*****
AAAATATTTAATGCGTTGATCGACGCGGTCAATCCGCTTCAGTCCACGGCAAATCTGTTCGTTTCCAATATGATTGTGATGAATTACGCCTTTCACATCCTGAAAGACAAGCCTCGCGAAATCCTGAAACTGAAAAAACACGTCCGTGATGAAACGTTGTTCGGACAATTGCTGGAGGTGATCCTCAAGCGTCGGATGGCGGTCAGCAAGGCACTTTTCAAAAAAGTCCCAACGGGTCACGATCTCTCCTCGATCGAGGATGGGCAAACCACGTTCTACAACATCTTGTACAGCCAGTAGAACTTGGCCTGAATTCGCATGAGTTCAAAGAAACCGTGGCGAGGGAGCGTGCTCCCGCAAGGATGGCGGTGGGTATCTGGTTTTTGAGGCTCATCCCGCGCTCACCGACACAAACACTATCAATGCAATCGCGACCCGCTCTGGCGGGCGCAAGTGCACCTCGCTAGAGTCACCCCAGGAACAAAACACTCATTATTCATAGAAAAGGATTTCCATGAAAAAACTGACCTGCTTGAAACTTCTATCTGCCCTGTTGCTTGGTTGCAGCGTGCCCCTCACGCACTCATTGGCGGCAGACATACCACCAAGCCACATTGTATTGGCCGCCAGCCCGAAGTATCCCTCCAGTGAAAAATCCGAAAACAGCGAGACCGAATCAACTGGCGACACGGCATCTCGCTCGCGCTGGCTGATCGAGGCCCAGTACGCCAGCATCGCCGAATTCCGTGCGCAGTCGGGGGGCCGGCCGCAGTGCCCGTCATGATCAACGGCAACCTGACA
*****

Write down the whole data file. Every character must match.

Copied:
AAAATATTTAATGCGTTGATCGACGCGGTCAATCCGCTTCAGTCCACGGCAAATCTGTTCGTTTCCAATATGATTGTGATGAATTACGCCTTTCACATCCTGAAAGACAAGCCTCGCGAAATCCTGAAACTGAAAAAACACGTCCGTGATGAAACGTTGTTCGGACAATTGCTGGAGGTGATCCTCAAGCGTCGGATGGCGGTCAGCAAGGCACTTTTCAAAAAAGTCCCAACGGGTCACGATCTCTCCTCGATCGAGGATGGGCAAACCACGTTCTACAACATCTTGTACAGCCAGTAGAACTTGGCCTGAATTCGCATGAGTTCAAAGAAACCGTGGCGAGGGAGCGTGCTCCCGCAAGGATGGCGGTGGGTATCTGGTTTTTGAGGCTCATCCCGCGCTCACCGACACAAACACTATCAATGCAATCGCGACCCGCTCTGGCGGGCGCAAGTGCACCTCGCTAGAGTCACCCCAGGAACAAAACACTCATTATTCATAGAAAAGGATTTCCATGAAAAAACTGACCTGCTTGAAACTTCTATCTGCCCTGTTGCTTGGTTGCAGCGTGCCCCTCACGCACTCATTGGCGGCAGACATACCACCAAGCCACATTGTATTGGCCGCCAGCCCGAAGTATCCCTCCAGTGAAAAATCCGAAAACAGCGAGACCGAATCAACTGGCGACACGGCATCTCGCTCGCGCTGGCTGATCGAGGCCCAGTACGCCAGCATCGCCGAATTCCGTGCGCAGTCGGGGGGCCGGCCGCAGTGCCCGTCATGATCAACGGCAACCTGACA